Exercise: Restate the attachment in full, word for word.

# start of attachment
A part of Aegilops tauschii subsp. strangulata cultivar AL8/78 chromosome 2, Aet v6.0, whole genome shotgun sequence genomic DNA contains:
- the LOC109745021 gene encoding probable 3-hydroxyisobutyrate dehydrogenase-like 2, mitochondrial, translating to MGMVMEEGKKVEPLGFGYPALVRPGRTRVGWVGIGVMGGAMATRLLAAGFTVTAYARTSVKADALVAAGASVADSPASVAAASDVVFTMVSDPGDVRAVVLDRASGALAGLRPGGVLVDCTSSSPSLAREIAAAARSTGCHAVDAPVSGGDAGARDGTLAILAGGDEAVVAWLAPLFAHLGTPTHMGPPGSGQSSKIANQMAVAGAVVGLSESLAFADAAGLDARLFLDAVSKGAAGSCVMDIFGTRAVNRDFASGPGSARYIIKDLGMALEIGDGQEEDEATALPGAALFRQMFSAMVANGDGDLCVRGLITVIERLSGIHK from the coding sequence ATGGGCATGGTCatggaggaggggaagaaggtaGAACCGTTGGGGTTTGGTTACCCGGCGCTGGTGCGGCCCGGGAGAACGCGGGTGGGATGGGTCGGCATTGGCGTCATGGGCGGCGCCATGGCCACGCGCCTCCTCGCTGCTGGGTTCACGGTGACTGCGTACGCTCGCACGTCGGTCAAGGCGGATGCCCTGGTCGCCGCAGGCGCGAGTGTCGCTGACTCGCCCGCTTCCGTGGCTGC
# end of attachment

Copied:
A part of Aegilops tauschii subsp. strangulata cultivar AL8/78 chromosome 2, Aet v6.0, whole genome shotgun sequence genomic DNA contains:
- the LOC109745021 gene encoding probable 3-hydroxyisobutyrate dehydrogenase-like 2, mitochondrial, translating to MGMVMEEGKKVEPLGFGYPALVRPGRTRVGWVGIGVMGGAMATRLLAAGFTVTAYARTSVKADALVAAGASVADSPASVAAASDVVFTMVSDPGDVRAVVLDRASGALAGLRPGGVLVDCTSSSPSLAREIAAAARSTGCHAVDAPVSGGDAGARDGTLAILAGGDEAVVAWLAPLFAHLGTPTHMGPPGSGQSSKIANQMAVAGAVVGLSESLAFADAAGLDARLFLDAVSKGAAGSCVMDIFGTRAVNRDFASGPGSARYIIKDLGMALEIGDGQEEDEATALPGAALFRQMFSAMVANGDGDLCVRGLITVIERLSGIHK from the coding sequence ATGGGCATGGTCatggaggaggggaagaaggtaGAACCGTTGGGGTTTGGTTACCCGGCGCTGGTGCGGCCCGGGAGAACGCGGGTGGGATGGGTCGGCATTGGCGTCATGGGCGGCGCCATGGCCACGCGCCTCCTCGCTGCTGGGTTCACGGTGACTGCGTACGCTCGCACGTCGGTCAAGGCGGATGCCCTGGTCGCCGCAGGCGCGAGTGTCGCTGACTCGCCCGCTTCCGTGGCTGC